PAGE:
Rabat Morocco

From an October 2007 letter:  We’re in Rabat for a Pan-African Community Radio meeting.  In the evenings Suzi and I are free and wander Rabat.  Suzi says “we could live here.”  Rabat is a walkable city, relatively clean, French art deco, relaxed without the hassle (or excitement) of Casablanca.  A teenager grabs Suzi’s hand and starts doing henna artwork before she can protest.  I, of course, have to pay for it, a temporary souvenir of Rabat.  She is the only really aggressive tout we’ve encountered.  It is so unlike Cairo, Casablanca or Marrakech.

On Friday we had only morning meetings so we had the afternoon to explore.  The Moroccan capital has a certain gentleness. Friday’s call to prayer is not overly amplified.  We can hear it outside but it does not blast through closed windows.  The prayer sounds more intimate, like a conversation with God, not an exhortation blared out over distorted speakers.  Following Friday prayers men stream out of the Mosque at the King Hassan tomb.  Many have prayer rugs rolled up under their arms or over their heads shielding them from the midday sun.  They exit a gate guarded by two horse troops in traditional uniforms.  At the tomb itself the guards have rifles with beautiful inlaid work on the stocks.  Looking at the rows of columns in one of the monuments brings to mind Cordova in Spain.  And that’s not strange because Rabat was the town from which the Arab invasion of Spain was launched and the place where the refugees settled after the Catholics re-conquered Spain, commissioned Columbus and imposed the inquisition.  1492 was a busy year.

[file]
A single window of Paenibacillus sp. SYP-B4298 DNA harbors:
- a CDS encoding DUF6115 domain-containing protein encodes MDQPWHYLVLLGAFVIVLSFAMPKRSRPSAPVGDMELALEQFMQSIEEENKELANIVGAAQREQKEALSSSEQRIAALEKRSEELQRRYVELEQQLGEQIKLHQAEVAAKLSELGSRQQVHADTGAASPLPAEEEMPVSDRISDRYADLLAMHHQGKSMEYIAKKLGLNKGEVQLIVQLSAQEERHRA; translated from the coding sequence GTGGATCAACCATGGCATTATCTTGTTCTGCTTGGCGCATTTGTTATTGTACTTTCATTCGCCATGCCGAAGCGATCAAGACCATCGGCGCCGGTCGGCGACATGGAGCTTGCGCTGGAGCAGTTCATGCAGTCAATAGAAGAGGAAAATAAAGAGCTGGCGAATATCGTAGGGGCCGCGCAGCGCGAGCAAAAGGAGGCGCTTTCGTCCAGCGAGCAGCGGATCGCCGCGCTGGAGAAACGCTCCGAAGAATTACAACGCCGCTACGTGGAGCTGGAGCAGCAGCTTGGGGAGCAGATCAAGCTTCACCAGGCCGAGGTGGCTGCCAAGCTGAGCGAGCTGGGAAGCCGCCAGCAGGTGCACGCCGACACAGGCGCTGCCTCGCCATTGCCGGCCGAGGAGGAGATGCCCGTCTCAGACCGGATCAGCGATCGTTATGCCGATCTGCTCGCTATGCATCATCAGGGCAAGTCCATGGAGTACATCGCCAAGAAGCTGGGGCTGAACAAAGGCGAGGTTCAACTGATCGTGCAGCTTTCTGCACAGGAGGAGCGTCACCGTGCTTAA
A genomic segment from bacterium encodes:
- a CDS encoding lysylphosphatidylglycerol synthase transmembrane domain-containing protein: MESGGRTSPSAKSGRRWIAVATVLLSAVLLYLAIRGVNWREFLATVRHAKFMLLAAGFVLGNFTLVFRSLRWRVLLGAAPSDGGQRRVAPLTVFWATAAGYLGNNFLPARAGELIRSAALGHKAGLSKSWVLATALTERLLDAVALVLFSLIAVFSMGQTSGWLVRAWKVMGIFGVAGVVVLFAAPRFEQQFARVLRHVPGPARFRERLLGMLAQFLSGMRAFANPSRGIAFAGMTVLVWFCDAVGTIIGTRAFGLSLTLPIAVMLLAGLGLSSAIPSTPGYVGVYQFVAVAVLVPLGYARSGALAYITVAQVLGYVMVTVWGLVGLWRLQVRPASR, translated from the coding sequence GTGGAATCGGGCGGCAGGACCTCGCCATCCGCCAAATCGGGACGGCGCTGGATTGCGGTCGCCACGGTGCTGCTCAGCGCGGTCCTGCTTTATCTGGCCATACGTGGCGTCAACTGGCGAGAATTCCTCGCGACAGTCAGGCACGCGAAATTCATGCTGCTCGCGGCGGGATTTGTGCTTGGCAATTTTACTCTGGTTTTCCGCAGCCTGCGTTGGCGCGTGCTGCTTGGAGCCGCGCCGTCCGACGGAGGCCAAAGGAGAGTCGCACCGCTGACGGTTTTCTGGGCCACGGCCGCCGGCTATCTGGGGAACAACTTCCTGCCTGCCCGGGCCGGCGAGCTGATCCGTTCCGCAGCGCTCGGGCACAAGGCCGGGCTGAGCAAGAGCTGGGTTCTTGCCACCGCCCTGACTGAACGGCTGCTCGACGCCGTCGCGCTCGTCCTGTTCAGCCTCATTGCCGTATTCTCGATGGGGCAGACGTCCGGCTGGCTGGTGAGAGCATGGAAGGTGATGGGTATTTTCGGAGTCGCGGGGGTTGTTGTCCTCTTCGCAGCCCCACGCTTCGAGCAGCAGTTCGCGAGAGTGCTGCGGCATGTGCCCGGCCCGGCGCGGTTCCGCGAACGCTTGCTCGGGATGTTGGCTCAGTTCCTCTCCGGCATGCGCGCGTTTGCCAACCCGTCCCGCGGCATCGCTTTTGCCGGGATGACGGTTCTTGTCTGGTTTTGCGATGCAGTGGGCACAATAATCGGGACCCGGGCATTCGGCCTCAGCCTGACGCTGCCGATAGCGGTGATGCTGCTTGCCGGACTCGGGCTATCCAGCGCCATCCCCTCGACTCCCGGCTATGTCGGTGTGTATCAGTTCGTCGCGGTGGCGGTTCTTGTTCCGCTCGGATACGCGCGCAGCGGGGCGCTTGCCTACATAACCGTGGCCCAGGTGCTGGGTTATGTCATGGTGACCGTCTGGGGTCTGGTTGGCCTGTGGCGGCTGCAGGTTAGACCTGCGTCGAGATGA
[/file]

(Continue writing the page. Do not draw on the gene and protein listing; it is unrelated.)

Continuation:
Rabat is a cat friendly city.  People leave out dishes of water and food.  I’ve read that cats are self-domesticating; they choose to become pets, to adopt people.  We watched this process as young cats sidle up to us doing the leg rub thing. “Is he going to give me water?  Will she leave me food?”  A guard at the Hassan tower bends over to play with a small cat who is rubbing against his shiny shoes.  A little boy is playing with a toy truck in the middle of one of the medina’s walking streets while a small kitten with the biggest eyes is trying to make contact with the kid, who could care less.  In the shade of the Andalusian Garden a pride of cats sits in the sun, four different bowls of water sit on the walk for the cats to choose from.  One shop keeper replenishes a pile of kibble outside his shop as three cats wait.  No mice in his shop.

There’s a new network of walking and bike paths along the river with new shade trees.  The New Town, (early 20th century) outside the Medina has broad streets and shady squares lined with French colonial Art Deco buildings (see separate post) including the Alaska Ice Cream Bar.  Rabat is a pleasant relief from Casablanca, Casa in miniature without the hassle.  It’s like the contrast between Bratislava and Vienna.  Suzi’s right, we could live here.

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